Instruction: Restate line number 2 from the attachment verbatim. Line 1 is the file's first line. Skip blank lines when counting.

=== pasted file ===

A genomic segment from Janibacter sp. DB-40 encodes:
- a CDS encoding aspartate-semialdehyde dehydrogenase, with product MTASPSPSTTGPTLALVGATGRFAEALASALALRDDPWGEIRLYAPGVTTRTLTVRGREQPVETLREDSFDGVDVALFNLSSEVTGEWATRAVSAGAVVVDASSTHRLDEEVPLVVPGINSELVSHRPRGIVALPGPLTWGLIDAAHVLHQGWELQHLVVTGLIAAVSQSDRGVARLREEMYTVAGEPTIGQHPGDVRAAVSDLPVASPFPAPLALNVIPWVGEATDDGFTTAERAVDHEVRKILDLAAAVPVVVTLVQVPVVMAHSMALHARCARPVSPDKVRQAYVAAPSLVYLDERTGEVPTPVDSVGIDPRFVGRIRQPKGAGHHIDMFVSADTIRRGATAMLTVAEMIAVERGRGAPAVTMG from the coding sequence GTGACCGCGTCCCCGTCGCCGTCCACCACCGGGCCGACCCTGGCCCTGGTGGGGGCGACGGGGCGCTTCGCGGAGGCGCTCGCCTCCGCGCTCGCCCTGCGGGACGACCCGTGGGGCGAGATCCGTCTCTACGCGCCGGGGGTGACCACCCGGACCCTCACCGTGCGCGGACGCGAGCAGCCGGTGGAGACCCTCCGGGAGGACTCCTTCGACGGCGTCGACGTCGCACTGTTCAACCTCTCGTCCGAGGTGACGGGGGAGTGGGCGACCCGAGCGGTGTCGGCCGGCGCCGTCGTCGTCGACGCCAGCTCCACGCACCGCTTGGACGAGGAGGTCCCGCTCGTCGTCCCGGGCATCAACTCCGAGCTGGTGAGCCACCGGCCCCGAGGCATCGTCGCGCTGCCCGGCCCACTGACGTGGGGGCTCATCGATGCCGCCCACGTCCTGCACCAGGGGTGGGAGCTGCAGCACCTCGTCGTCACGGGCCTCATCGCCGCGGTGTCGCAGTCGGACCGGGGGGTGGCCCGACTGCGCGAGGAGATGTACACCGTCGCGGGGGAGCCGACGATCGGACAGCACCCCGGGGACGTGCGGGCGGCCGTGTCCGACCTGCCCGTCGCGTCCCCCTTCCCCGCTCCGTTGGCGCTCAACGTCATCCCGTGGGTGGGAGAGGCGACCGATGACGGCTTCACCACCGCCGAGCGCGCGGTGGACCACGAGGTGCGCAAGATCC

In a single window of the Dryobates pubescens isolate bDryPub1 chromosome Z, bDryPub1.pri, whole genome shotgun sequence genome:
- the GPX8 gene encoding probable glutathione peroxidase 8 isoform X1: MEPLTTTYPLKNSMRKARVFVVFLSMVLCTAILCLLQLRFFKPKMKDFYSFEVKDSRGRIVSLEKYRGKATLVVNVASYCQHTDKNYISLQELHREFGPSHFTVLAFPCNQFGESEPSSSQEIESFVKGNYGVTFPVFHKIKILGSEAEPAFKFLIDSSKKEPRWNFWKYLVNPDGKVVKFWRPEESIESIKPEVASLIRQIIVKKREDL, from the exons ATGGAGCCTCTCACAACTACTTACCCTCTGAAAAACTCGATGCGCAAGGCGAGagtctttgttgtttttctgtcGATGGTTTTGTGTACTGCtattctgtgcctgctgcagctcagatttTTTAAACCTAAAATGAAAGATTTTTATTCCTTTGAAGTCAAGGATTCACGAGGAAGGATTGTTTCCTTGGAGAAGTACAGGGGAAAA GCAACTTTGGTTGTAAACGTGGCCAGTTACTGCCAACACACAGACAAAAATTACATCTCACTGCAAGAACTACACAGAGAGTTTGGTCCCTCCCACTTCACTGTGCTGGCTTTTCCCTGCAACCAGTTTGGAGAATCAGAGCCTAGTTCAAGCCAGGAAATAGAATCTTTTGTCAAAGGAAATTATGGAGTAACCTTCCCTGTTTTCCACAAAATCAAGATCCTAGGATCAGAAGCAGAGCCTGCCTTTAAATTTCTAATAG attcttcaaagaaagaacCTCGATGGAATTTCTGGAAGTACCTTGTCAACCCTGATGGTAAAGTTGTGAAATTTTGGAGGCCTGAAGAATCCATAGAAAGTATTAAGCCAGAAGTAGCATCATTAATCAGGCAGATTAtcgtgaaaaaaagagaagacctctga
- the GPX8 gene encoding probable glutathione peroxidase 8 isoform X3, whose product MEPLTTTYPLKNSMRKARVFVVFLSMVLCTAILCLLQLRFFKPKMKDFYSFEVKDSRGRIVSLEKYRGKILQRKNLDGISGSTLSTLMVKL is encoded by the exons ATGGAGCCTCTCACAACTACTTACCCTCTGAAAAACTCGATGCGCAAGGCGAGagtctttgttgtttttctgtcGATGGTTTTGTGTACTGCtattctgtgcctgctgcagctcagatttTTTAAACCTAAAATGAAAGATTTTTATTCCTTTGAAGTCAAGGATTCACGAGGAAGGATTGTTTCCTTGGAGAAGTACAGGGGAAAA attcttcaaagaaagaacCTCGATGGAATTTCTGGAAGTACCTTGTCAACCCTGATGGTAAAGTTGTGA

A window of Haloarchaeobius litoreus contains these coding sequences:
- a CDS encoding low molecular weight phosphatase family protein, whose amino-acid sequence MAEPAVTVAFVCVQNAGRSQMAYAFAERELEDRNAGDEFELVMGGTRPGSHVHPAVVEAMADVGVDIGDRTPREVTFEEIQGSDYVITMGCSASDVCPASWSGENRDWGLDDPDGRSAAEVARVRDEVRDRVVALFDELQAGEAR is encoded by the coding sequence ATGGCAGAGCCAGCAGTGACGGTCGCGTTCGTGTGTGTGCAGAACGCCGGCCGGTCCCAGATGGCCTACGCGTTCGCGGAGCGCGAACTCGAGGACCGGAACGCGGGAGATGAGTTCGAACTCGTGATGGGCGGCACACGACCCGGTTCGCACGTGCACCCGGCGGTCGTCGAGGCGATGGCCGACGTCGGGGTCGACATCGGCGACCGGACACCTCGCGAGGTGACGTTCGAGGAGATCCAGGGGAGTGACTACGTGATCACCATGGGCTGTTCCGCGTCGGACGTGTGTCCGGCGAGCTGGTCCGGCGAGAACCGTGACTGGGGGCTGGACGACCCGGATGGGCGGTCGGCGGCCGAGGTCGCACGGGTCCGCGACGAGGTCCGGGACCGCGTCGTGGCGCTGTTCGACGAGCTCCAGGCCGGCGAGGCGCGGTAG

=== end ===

- a CDS encoding aspartate-semialdehyde dehydrogenase, with product MTASPSPSTTGPTLALVGATGRFAEALASALALRDDPWGEIRLYAPGVTTRTLTVRGREQPVETLREDSFDGVDVALFNLSSEVTGEWATRAVSAGAVVVDASSTHRLDEEVPLVVPGINSELVSHRPRGIVALPGPLTWGLIDAAHVLHQGWELQHLVVTGLIAAVSQSDRGVARLREEMYTVAGEPTIGQHPGDVRAAVSDLPVASPFPAPLALNVIPWVGEATDDGFTTAERAVDHEVRKILDLAAAVPVVVTLVQVPVVMAHSMALHARCARPVSPDKVRQAYVAAPSLVYLDERTGEVPTPVDSVGIDPRFVGRIRQPKGAGHHIDMFVSADTIRRGATAMLTVAEMIAVERGRGAPAVTMG from the coding sequence GTGACCGCGTCCCCGTCGCCGTCCACCACCGGGCCGACCCTGGCCCTGGTGGGGGCGACGGGGCGCTTCGCGGAGGCGCTCGCCTCCGCGCTCGCCCTGCGGGACGACCCGTGGGGCGAGATCCGTCTCTACGCGCCGGGGGTGACCACCCGGACCCTCACCGTGCGCGGACGCGAGCAGCCGGTGGAGACCCTCCGGGAGGACTCCTTCGACGGCGTCGACGTCGCACTGTTCAACCTCTCGTCCGAGGTGACGGGGGAGTGGGCGACCCGAGCGGTGTCGGCCGGCGCCGTCGTCGTCGACGCCAGCTCCACGCACCGCTTGGACGAGGAGGTCCCGCTCGTCGTCCCGGGCATCAACTCCGAGCTGGTGAGCCACCGGCCCCGAGGCATCGTCGCGCTGCCCGGCCCACTGACGTGGGGGCTCATCGATGCCGCCCACGTCCTGCACCAGGGGTGGGAGCTGCAGCACCTCGTCGTCACGGGCCTCATCGCCGCGGTGTCGCAGTCGGACCGGGGGGTGGCCCGACTGCGCGAGGAGATGTACACCGTCGCGGGGGAGCCGACGATCGGACAGCACCCCGGGGACGTGCGGGCGGCCGTGTCCGACCTGCCCGTCGCGTCCCCCTTCCCCGCTCCGTTGGCGCTCAACGTCATCCCGTGGGTGGGAGAGGCGACCGATGACGGCTTCACCACCGCCGAGCGCGCGGTGGACCACGAGGTGCGCAAGATCC